It’s shaping up to be another bad year for PEDv in the province’s pork sector.
In fact the province says it could easily be on par with 2017, the province’s worst year.
On June 18, Dr. Glen Duizer of Manitoba’s Chief Veterinary Office (CVO) said 2019 cases were comparable to the same point in time in 2017. There had been 41 reported cases by the end of June 2017, rising to 80 — eight times more than the previous three years combined — by the end of 2017.
There are now over 40 cases this year, as of June 24, according to Manitoba Pork. The latest available number from the province was 36 cases, as of June 18.
Manitoba saw a relative lull last year in PEDv following the 2017 outbreak. Only 16 cases were confirmed in 2018.
Why it matters: Before 2017, Manitoba saw five or fewer cases of porcine epidemic diarrhea virus (PEDv), a disease that can kill 80 to 100 per cent of piglets less than a week old. Two years ago, those annual cases jumped to 80, and this year might be shaping up much the same.
Anxiety has risen with news that the virus has crossed west of the Red River. Four cases had been reported in south-central Manitoba as of June 21.
Two cases were also confirmed west of the Red River in 2017, both were later linked to direct animal movement from an infected barn in the east. Western cases this year did not have such a link, a fact that the Manitoba Pork Council has noted with concern.
“It leads us to question how it would have got there,” said Jenelle Hamblin, Manitoba Pork Council manager of swine health programs. “This virus is quite elusive and we haven’t been able to pinpoint a lot as to how it’s moving.”
Producers did try and reduce day-to-day transport following the 2017 outbreak, she said, although that risk is difficult to eliminate, since the pork production system requires regular movement.
Residual immunity has somewhat buffered piglet loss compared to 2017, Duizer said, although losses in naive barns have been severe. About 60 per cent of infected barns this year were previously infected, the province reports.
“It is by no means protective for the entire herd,” he said. “But it does seem to limit the impact a certain degree, and that obviously wanes over time. The problem with the residual immunity is that it’s not preventive of the disease, it just seems to limit the impact, especially in some of the older piglets.”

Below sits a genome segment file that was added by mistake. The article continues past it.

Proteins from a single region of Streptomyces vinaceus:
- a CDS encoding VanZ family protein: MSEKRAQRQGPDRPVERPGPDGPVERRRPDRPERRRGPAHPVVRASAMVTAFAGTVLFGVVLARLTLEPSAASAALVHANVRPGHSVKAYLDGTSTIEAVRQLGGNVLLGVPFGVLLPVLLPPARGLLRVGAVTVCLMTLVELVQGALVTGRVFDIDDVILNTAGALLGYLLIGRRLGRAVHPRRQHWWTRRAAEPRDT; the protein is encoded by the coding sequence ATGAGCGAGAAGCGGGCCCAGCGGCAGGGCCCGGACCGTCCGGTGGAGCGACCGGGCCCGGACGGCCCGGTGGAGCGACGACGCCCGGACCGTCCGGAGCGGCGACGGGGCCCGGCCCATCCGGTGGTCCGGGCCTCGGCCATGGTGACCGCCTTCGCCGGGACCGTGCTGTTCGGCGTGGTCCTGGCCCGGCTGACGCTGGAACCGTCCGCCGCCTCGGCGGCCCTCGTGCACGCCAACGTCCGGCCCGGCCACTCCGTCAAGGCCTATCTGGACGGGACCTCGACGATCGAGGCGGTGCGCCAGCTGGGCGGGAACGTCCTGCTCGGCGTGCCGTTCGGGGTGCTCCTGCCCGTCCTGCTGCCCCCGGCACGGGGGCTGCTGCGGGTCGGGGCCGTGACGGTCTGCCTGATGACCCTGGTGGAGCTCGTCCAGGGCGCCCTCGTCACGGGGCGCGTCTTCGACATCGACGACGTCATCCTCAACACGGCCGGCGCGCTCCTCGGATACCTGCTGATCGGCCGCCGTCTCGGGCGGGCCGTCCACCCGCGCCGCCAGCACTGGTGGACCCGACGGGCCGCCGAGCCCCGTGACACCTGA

Reinfection is not necessarily a sign of biosecurity gaps, he added. Manure from 2017 remains a possible chink in a barn’s defence, even after the virus has disappeared from the herd. The province estimates that residual risk from manure might last at least two years, although the exact window is unknown.
“There certainly could be risk factors that they maybe didn’t fully address last time around, but in many cases you’re also looking at larger farms in swine-dense areas and those in themselves are risk factors,” he said.
Both HyLife Foods and Maple Leaf Foods are currently battling the virus.
Eight HyLife Foods barns had tested positive for PEDv as of June 19, company founder Claude Vielfaure said.
“Since (the) first PED showed up in Manitoba a few years ago, we’ve obviously looked very, very closely to our biosecurity controls and tried to improve them over the years and this virus is a bit of a mystery on how it spreads,” he said. “It’s a tough one.”
The company is looking for further improvements and extra biosecurity measures, he said.
The company has acquired additional hogs from other barns in Manitoba and Saskatchewan due to potential loss.
Maple Leaf Foods did not reveal how many of its barns were infected, but did confirm the virus’s presence in its facilities.
“All major systems and some independent farms have had cases of the virus including Maple Leaf Foods,” the company said over email. “All producers in Manitoba are following stringent biosecurity protocols. However, weather and windy conditions driving aerosol spread via dust is definitely a factor in this year’s PEDv cases.”
Long shadow of 2017
The CVO believes this year’s outbreak is still spillover from 2017, rather than a new source of infection from out of province, Duizer said. Hamblin pointed to sequencing work being done to verify current PEDv strains and confirm where the continued infections are coming from.
Veterinarians and the sector as a whole hope to get a better idea of how risk factors from 2017 might come into play today, she said, including things like area spread, manure application, and how far the virus might move without human help.
The virus has been dismayingly tenacious, Duizer noted, and 2017 carry-over has already proven more vigorous than many assumed at the end of the outbreak two years ago.
“It has surprised us and I think it’s surprised not just us with the CVO. It’s surprised the herd veterinarians. It’s surprised the sector itself,” he said. “When we look particularly at the southeast, we didn’t expect the impacts to be lasting this long.”
The CVO has little idea of how long Manitoba’s pork sector might be fighting the aftermath 2017, although Duizer says his office is devoting much effort to answer that question.
“Right now, what we can say is that it’s definitely more than a couple of years, that’s obvious if we look back at 2017,” he said. “How long that’s going to be… do I think it’s going to be a decade? No. But do I think that it’s going to be a longer-term control and eradication strategy that’s going to have to deal with multifactorial components across, in particular, the swine-dense area in southeastern Manitoba? Yes.”